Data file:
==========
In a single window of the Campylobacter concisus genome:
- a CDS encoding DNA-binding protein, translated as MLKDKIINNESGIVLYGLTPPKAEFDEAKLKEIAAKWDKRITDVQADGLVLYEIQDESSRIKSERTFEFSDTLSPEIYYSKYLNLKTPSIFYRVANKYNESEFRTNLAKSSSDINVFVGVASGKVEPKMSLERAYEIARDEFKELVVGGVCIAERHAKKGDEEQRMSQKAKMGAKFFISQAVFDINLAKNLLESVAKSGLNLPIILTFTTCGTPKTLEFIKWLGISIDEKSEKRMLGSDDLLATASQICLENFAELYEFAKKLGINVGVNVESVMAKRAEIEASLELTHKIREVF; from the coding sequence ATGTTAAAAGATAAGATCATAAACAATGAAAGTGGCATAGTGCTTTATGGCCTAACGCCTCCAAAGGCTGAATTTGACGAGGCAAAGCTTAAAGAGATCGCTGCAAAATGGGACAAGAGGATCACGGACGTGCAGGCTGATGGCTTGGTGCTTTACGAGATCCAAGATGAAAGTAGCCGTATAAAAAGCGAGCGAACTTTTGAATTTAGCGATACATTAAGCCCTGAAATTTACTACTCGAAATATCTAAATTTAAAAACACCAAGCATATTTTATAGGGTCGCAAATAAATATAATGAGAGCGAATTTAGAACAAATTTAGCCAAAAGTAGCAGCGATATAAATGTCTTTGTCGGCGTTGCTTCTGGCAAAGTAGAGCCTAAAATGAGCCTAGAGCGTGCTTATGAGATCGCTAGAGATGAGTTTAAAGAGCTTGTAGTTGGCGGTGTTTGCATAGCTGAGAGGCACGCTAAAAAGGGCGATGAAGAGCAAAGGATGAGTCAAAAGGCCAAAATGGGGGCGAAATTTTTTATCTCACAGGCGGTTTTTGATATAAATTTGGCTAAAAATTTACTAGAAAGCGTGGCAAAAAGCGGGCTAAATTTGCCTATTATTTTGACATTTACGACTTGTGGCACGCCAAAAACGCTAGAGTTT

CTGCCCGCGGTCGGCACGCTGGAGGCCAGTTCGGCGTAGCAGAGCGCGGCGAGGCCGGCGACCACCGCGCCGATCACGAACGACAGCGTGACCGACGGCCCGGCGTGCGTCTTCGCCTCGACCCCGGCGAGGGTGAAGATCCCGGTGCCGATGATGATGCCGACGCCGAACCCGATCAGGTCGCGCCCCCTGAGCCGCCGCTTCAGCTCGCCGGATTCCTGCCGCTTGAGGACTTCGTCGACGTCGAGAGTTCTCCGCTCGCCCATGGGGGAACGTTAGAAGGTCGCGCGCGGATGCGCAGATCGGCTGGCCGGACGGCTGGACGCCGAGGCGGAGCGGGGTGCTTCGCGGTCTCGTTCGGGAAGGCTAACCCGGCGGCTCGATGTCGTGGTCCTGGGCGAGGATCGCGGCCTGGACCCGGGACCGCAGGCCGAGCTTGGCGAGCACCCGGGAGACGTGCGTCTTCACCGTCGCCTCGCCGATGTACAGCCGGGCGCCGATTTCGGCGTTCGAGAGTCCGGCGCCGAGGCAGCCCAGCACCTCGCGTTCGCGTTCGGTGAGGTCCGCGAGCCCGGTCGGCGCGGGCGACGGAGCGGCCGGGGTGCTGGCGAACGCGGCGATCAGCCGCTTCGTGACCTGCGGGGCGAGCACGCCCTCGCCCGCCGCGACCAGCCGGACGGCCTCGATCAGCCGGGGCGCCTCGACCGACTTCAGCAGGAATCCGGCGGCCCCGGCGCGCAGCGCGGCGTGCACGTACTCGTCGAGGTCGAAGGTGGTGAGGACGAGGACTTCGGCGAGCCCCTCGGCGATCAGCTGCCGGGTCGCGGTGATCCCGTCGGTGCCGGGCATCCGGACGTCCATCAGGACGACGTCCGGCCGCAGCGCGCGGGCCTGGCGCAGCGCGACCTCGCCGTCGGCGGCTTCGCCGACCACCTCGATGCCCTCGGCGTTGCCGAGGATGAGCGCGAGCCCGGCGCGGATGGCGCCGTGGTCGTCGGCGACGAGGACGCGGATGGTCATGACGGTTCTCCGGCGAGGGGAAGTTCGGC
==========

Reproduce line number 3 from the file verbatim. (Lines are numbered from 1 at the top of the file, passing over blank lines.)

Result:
CTGCCCGCGGTCGGCACGCTGGAGGCCAGTTCGGCGTAGCAGAGCGCGGCGAGGCCGGCGACCACCGCGCCGATCACGAACGACAGCGTGACCGACGGCCCGGCGTGCGTCTTCGCCTCGACCCCGGCGAGGGTGAAGATCCCGGTGCCGATGATGATGCCGACGCCGAACCCGATCAGGTCGCGCCCCCTGAGCCGCCGCTTCAGCTCGCCGGATTCCTGCCGCTTGAGGACTTCGTCGACGTCGAGAGTTCTCCGCTCGCCCATGGGGGAACGTTAGAAGGTCGCGCGCGGATGCGCAGATCGGCTGGCCGGACGGCTGGACGCCGAGGCGGAGCGGGGTGCTTCGCGGTCTCGTTCGGGAAGGCTAACCCGGCGGCTCGATGTCGTGGTCCTGGGCGAGGATCGCGGCCTGGACCCGGGACCGCAGGCCGAGCTTGGCGAGCACCCGGGAGACGTGCGTCTTCACCGTCGCCTCGCCGATGTACAGCCGGGCGCCGATTTCGGCGTTCGAGAGTCCGGCGCCGAGGCAGCCCAGCACCTCGCGTTCGCGTTCGGTGAGGTCCGCGAGCCCGGTCGGCGCGGGCGACGGAGCGGCCGGGGTGCTGGCGAACGCGGCGATCAGCCGCTTCGTGACCTGCGGGGCGAGCACGCCCTCGCCCGCCGCGACCAGCCGGACGGCCTCGATCAGCCGGGGCGCCTCGACCGACTTCAGCAGGAATCCGGCGGCCCCGGCGCGCAGCGCGGCGTGCACGTACTCGTCGAGGTCGAAGGTGGTGAGGACGAGGACTTCGGCGAGCCCCTCGGCGATCAGCTGCCGGGTCGCGGTGATCCCGTCGGTGCCGGGCATCCGGACGTCCATCAGGACGACGTCCGGCCGCAGCGCGCGGGCCTGGCGCAGCGCGACCTCGCCGTCGGCGGCTTCGCCGACCACCTCGATGCCCTCGGCGTTGCCGAGGATGAGCGCGAGCCCGGCGCGGATGGCGCCGTGGTCGTCGGCGACGAGGACGCGGATGGTCATGACGGTTCTCCGGCGAGGGGAAGTTCGGC